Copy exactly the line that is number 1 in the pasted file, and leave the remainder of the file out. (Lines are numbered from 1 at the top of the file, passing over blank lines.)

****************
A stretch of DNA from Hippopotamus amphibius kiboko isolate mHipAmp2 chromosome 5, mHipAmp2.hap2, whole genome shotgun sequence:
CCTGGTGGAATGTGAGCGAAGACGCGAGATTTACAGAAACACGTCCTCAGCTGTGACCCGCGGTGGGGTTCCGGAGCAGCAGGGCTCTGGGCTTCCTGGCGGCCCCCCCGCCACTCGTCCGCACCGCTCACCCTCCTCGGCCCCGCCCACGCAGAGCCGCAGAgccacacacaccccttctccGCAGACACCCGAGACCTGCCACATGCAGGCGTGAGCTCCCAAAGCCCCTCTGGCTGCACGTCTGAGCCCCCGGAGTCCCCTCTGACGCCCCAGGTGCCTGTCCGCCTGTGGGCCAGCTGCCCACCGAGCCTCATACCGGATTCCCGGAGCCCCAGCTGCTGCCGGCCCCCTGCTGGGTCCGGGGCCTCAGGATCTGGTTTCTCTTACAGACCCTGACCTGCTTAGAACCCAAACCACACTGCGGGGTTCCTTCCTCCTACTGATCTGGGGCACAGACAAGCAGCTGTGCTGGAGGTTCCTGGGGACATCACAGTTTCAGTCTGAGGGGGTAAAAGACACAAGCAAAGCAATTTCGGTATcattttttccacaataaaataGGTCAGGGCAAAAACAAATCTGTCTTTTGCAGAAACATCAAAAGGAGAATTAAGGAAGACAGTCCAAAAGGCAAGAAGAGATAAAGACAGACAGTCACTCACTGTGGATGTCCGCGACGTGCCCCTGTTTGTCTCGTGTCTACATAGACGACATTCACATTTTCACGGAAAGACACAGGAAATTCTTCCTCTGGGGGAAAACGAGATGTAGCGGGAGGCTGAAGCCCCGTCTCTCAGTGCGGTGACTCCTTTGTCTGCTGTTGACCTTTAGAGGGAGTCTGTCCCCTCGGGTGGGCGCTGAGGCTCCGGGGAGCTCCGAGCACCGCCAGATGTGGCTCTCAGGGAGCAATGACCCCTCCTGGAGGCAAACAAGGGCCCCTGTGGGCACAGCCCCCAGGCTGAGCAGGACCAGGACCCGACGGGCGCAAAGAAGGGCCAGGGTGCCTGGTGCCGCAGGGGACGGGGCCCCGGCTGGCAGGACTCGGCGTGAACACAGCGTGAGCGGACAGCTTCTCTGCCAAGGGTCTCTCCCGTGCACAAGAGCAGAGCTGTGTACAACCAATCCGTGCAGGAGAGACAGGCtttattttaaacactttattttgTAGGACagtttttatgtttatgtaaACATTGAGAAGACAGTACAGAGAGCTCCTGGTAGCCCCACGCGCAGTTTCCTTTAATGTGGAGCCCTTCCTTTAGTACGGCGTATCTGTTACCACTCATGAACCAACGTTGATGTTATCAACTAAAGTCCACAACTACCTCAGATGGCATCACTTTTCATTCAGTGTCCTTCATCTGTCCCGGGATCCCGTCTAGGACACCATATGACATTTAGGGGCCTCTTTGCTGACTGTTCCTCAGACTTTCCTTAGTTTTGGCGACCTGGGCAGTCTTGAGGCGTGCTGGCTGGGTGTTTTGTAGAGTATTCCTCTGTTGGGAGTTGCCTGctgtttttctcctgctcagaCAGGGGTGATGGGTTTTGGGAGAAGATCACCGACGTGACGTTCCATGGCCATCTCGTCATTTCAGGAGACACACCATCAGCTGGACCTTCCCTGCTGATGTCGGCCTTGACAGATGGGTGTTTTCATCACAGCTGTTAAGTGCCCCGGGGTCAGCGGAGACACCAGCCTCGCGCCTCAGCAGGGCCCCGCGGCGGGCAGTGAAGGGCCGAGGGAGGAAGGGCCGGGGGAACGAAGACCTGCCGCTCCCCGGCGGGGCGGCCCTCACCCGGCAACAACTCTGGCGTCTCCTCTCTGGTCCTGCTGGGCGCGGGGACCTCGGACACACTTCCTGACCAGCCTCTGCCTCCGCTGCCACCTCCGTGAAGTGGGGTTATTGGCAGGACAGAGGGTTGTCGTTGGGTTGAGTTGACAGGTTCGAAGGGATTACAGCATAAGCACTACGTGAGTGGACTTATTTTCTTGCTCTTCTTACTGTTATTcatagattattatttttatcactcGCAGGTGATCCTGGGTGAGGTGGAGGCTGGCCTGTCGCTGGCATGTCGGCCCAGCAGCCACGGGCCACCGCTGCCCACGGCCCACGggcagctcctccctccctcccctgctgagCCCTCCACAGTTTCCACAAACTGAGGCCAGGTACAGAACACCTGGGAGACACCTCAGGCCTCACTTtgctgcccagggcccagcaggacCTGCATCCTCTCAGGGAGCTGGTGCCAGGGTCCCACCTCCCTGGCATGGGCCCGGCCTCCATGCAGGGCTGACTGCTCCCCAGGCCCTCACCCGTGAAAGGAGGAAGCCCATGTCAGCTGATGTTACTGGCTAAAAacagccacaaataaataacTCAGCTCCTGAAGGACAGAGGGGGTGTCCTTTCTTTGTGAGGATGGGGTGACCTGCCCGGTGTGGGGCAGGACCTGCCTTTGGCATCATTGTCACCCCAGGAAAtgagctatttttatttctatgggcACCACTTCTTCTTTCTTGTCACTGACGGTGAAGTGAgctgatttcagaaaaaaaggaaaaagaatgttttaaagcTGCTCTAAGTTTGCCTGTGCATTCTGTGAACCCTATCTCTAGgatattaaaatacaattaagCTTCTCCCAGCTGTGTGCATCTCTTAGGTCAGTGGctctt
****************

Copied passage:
A stretch of DNA from Hippopotamus amphibius kiboko isolate mHipAmp2 chromosome 5, mHipAmp2.hap2, whole genome shotgun sequence: